They wait for help to save their town.
— Don Woods
Edward S. Sheppard went to war in the mid-1960s and came home changed forever.
The Marine spent 13 months in Vietnam and couldn’t forget the horror, so he started drinking and fighting when he was discharged at age 19.
“I cleaned out many a bar,” said the 69-year-old veteran everybody calls Shep.
One morning, his wife came out to the car to drive to work and the door was smeared with blood.
“Don’t worry, honey, it’s not mine,” he told her after the night of drinking.
“The people here couldn’t believe I was the same man who went into the Marines,” he said. “I was drinking a case of beer and a quart of whiskey a day. Maybe a half-gallon on a Sunday afternoon.
He started to black out and couldn’t remember the bad things he had done.
“I was banned from every speakeasy in Millville,” he said.
A truck used to come to his house to pick up his crabs. Shep figured he was being cheated on the price.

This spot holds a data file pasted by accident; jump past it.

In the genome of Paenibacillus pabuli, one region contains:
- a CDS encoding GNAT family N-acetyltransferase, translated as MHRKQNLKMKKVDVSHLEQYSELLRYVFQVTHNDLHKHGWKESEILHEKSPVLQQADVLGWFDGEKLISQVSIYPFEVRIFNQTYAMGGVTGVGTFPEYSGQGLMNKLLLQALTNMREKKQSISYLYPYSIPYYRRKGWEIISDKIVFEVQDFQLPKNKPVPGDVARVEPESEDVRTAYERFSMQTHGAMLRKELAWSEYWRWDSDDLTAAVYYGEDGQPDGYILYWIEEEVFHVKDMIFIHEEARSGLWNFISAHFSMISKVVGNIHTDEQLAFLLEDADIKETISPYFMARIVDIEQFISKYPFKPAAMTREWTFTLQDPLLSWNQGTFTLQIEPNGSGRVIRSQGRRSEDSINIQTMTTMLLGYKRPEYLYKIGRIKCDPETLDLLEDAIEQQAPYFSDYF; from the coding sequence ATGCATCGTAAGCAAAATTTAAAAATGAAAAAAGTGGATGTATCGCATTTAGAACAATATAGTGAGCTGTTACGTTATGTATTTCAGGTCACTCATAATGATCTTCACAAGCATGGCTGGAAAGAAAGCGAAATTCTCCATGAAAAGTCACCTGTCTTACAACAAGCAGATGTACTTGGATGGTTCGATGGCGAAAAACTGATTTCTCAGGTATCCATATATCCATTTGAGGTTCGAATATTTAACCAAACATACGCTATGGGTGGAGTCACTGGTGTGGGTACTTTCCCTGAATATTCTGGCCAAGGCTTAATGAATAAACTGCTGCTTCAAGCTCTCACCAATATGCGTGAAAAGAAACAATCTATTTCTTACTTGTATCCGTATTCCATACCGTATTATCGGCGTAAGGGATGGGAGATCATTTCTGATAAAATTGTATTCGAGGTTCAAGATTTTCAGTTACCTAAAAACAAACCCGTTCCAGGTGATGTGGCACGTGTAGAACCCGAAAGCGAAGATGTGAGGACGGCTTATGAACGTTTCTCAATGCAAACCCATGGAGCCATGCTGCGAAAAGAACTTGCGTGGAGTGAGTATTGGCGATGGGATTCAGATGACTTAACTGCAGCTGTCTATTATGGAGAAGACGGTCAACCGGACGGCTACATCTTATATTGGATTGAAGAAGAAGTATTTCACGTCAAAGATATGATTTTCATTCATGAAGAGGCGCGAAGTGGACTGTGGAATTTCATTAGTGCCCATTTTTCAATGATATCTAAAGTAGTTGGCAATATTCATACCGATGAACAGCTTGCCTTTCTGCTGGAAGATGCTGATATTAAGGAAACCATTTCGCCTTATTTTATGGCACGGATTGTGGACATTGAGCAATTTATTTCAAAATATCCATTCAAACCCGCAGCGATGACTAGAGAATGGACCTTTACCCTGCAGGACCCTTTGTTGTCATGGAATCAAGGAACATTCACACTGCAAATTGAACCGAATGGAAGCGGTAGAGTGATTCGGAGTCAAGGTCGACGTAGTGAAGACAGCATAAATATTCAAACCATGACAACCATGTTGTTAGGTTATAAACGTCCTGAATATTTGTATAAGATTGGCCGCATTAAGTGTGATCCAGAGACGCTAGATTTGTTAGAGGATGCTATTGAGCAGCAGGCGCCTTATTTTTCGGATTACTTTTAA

“I came out of the house with an AR-15 and straightened it out,” he said. “The truck never came back again.”
Day of reckoning
One day in 1992, a friend came calling and Shep offered him a drink.
“I sucked one glass down and had started on another one and he was only half finished his first one,” recalled Shep. “When I watched him stagger out the door, that was it for me.”
“The next six months were the worst in my life,” he said.
He’s been sober since 1992.
Good deeds follow
“I took over the bell ringing for the Salvation Army in Greenwich when they were having the Battle of the Mayors and our mayor was Wally Goodwin,” recalled Shep. “He died on his way to ringing it on Dec. 17, 2005.
“The bell and kettle were packed away in the back, so I hauled them out around 11 a.m. and we collected about $400 with the late start.”
This year, on one Saturday morning, he collected $2,700 standing in front of Aunt Betty’s ringing the bell.
“I put in $90 to round it off,” he said.
It broke his old record of $2,400.
When somebody came with $20 and a tale of woe, Shep told them to keep their $20 and he gave them $50.
In past years, he has also rung the bell in Cedarville “because the people are so nice there.”
Helping older friends
Jack Horner is 95 years old and lives in Bridgeton.
He wrote the newspaper and said he wondered what Shep looked like.